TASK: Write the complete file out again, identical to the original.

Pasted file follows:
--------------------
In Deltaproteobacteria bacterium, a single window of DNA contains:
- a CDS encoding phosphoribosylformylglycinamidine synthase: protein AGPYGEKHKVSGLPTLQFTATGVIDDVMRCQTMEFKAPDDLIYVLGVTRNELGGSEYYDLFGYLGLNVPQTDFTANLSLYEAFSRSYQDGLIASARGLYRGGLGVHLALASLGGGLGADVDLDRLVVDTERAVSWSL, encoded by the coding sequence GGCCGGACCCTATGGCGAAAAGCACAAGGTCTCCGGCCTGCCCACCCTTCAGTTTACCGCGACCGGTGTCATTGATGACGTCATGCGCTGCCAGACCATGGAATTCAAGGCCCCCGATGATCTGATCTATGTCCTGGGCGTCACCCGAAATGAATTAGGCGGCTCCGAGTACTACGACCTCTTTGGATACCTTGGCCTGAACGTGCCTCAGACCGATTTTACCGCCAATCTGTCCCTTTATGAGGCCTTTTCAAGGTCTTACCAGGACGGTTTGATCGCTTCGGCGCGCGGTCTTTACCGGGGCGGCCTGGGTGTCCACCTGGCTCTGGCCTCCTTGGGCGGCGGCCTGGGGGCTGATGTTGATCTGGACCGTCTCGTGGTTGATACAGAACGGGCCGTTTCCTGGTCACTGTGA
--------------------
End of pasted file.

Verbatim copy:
In Deltaproteobacteria bacterium, a single window of DNA contains:
- a CDS encoding phosphoribosylformylglycinamidine synthase: protein AGPYGEKHKVSGLPTLQFTATGVIDDVMRCQTMEFKAPDDLIYVLGVTRNELGGSEYYDLFGYLGLNVPQTDFTANLSLYEAFSRSYQDGLIASARGLYRGGLGVHLALASLGGGLGADVDLDRLVVDTERAVSWSL, encoded by the coding sequence GGCCGGACCCTATGGCGAAAAGCACAAGGTCTCCGGCCTGCCCACCCTTCAGTTTACCGCGACCGGTGTCATTGATGACGTCATGCGCTGCCAGACCATGGAATTCAAGGCCCCCGATGATCTGATCTATGTCCTGGGCGTCACCCGAAATGAATTAGGCGGCTCCGAGTACTACGACCTCTTTGGATACCTTGGCCTGAACGTGCCTCAGACCGATTTTACCGCCAATCTGTCCCTTTATGAGGCCTTTTCAAGGTCTTACCAGGACGGTTTGATCGCTTCGGCGCGCGGTCTTTACCGGGGCGGCCTGGGTGTCCACCTGGCTCTGGCCTCCTTGGGCGGCGGCCTGGGGGCTGATGTTGATCTGGACCGTCTCGTGGTTGATACAGAACGGGCCGTTTCCTGGTCACTGTGA